Web service frameworks like "Apache CXF" support the use of "AES-256" as well, but due to a limitation of Java both the web service and all clients need to install the Java Cryptography Extension (JCE) Unlimited Strength Jurisdiction Policy Files to be able to use "AES-256". This limitation needs to be considered if the use of "AES-256" is intended.

In addition to multiple variants of "AES" regarding the key length there are different modes of operation. These modes are needed to be able to encrypt data of all possible sizes. The most common (and one of the easiest) mode is the so-called "CBC"-mode. Although this mode has been the victim of successful attacks in the past, better modes – like the "GCM"-mode – are still not very common and not widely supported. Sadly, most web services frameworks do not support the "GCM"-mode. Therefore the "CBC"-mode needs to be used in most cases. Luckily the weaknesses of the "CBC"-mode can be mitigated heavily when combining encryption with a signature: By securing the encrypted elements against tampering adaptive "choosen-ciphertext attacks" (short: CCA) are prevented. Note: Some web service frameworks select the order of applying encryption and signature themselves in default configuration. However, the order is not irrelevant. It is important to follow the "Encrypt-then-Sign" order, because otherwise the countermeasure won't be effective! Additional information and details about CCA and countermeasures in terms of web services can be found here.

Configuration Recommendation Fulfilled Not fulfilled Achieved with
Encrypted parts Parts containing non-public information (e.g. Body)
Encryption algorithms Asymmetric key establishment RSA-OEAP (≥ 2048 bit keys)
Symmetric data encryption AES-128 or AES-256 in GCM-mode if available, CBC-mode in combination with a signature otherwise
Combine encryption with a signature Signed parts All encrypted parts
Order to apply Encrypt-then-Sign

Instead of an "RSA" based key establishment algorithm it is also possible to use Elliptic Curve Cryptography (short: ECC). However, not all web service frameworks and clients support ECC.

To be able to enable encryption for a web service public-/private-key pairs for the service and all clients are needed. The generation of such key pairs is described in section Key generation.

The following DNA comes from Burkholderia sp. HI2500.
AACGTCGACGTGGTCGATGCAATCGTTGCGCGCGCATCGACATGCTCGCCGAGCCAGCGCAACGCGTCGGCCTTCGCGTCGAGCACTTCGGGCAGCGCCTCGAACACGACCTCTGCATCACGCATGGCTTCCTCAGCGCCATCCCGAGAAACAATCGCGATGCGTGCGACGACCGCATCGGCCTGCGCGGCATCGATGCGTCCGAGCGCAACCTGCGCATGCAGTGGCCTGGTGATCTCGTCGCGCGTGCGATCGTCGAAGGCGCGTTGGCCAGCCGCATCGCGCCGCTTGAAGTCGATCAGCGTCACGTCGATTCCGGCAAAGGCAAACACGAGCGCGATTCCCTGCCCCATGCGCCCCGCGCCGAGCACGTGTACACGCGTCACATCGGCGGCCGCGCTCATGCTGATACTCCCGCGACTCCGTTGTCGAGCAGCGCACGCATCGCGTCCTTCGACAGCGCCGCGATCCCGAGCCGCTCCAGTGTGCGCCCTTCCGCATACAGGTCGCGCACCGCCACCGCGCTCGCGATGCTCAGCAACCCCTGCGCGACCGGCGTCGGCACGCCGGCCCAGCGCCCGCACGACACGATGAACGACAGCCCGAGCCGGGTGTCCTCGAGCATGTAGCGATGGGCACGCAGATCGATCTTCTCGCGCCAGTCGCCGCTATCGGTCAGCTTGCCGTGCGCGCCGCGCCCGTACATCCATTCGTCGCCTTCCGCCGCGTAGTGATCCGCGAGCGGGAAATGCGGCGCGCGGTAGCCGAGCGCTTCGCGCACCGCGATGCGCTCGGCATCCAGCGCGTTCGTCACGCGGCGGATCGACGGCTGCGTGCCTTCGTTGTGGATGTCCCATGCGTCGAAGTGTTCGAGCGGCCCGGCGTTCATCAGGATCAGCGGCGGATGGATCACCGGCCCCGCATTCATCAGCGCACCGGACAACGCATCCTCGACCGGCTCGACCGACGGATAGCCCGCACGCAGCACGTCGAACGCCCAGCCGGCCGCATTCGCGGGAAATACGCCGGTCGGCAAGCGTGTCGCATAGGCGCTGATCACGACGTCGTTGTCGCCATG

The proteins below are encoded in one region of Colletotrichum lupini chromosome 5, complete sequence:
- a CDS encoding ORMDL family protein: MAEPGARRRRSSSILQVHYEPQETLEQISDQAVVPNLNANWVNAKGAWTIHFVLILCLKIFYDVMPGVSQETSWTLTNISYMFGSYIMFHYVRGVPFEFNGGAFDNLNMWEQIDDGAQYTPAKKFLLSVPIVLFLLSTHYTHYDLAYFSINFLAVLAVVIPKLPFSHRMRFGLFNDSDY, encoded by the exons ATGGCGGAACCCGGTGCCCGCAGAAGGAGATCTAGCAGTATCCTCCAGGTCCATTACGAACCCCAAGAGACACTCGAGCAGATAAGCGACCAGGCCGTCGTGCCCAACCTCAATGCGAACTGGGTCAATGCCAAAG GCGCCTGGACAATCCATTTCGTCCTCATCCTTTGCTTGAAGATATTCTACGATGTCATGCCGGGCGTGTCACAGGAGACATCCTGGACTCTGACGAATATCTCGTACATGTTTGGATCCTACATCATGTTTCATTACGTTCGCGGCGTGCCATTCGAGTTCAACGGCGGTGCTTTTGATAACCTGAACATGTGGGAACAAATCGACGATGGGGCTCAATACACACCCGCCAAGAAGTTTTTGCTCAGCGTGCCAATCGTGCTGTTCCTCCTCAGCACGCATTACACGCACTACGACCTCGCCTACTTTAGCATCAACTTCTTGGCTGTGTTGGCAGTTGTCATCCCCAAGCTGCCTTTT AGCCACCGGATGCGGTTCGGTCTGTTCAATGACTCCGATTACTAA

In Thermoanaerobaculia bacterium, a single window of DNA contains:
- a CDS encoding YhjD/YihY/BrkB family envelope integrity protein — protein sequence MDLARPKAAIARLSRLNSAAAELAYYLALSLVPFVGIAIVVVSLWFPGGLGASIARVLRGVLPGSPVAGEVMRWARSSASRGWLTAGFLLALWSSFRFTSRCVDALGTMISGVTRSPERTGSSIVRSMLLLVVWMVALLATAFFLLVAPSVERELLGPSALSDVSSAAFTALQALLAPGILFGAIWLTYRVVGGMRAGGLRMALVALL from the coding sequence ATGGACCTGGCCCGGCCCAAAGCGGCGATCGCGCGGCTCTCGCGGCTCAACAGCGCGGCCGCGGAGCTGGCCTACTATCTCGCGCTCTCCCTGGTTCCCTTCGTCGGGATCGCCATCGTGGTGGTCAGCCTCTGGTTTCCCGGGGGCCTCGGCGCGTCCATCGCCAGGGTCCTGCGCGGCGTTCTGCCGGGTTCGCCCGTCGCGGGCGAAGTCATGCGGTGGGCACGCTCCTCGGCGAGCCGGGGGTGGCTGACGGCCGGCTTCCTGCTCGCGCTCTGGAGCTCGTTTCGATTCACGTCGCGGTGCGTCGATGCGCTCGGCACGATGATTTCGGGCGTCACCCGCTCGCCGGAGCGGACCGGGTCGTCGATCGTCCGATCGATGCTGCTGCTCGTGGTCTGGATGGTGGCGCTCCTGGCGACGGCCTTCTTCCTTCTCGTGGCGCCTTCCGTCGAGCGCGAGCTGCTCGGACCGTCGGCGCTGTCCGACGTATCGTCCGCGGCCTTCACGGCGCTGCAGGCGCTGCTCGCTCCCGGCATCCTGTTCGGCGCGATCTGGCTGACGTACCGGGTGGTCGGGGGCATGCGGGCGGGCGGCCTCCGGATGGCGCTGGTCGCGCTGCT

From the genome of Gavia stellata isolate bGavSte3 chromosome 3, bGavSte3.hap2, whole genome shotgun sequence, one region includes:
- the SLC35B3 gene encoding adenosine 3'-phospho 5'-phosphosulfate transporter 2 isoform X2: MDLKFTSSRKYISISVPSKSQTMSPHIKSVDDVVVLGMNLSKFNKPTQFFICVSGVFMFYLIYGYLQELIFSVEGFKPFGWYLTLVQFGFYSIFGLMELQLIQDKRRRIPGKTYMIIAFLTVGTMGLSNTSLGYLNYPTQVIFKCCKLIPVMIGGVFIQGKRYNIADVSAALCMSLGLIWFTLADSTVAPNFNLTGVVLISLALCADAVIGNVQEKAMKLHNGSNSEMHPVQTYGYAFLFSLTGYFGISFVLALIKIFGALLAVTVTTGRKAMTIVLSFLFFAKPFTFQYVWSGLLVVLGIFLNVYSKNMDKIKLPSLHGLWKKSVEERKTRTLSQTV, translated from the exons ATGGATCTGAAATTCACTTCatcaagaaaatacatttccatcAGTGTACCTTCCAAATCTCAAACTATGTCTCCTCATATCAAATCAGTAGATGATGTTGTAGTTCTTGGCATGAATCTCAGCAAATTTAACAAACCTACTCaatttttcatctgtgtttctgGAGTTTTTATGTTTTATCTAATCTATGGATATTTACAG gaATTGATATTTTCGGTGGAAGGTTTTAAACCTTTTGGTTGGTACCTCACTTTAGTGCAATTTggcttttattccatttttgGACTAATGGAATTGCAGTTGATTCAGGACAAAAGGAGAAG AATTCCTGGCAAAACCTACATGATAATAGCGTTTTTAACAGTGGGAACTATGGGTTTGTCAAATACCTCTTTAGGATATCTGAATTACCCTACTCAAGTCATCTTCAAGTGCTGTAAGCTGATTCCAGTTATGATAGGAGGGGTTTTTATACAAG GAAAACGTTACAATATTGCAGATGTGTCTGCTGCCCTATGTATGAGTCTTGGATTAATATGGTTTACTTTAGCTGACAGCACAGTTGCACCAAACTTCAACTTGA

Timestamps and nonces

Timestamps are used to restrict the time a message is valid and nonces are used to enable recipients to recognize messages they receive more than once. Both help to prevent replay attacks and the use of manipulated versions of older messages for other attacks.

Generally, timestamps and nonces increase the security of all web services, but if they are not secured by a signature they can be manipulated – respectively updated – easily. Therefore, it is recommended to never use unsigned timestamps or nonces. In order to recognize that a received message has been sent multiple times the web service needs to store the nonces in a cache and check if the nonce is already present in this cache when a new message is received.

It is recommended to use signed timestamps in both requests and responses in combination with singed nonces for all web services.

Configuration Recommendation Fulfilled Not fulfilled Achieved with
Timestamps Enable for all messages
Nonces Enable for all messages
Secure timestamps and nonces against tampering Sign timestamps and nonces

DoS prevention

One of the main goals for attackers - beside the unauthorized access to functions of the web service or information processed by the web service - is to make the web service unavailable (or at least more time-consuming) for legitimate users. So-called "Denial-of-Service" (short: DoS) attacks can be based on many different techniques. Due to the high number of known (and probably unknown) techniques for DoS attacks it is hardly possible to secure a web service completely. However, a secure configuration prevents a lot of the DoS attack techniques.

Firstly, every message the web service processes should be validated against XML Schema files. These files define the allowed structure of the XML messages. The validation should include the SOAP and "WS-Security" schema at least. To increase the protection against DoS attacks based on XML an own schema file for the specific web service should be written with the structure of the requests in mind. As a guideline, the schema should be as "tight" as possible to give attackers as little places/space to inject DoS payload as possible. XML schema validation has another positive effect in the context of security: By validating requests against a schema not only the places for DoS payload are reduced but also the places attackers can place payload for XML Signature Wrapping (short: XSW) attacks. However, XML schema validation is not sufficient to fully prevent XSW attacks. In the Signature section there is more information about another possible way to prevent XSW attacks.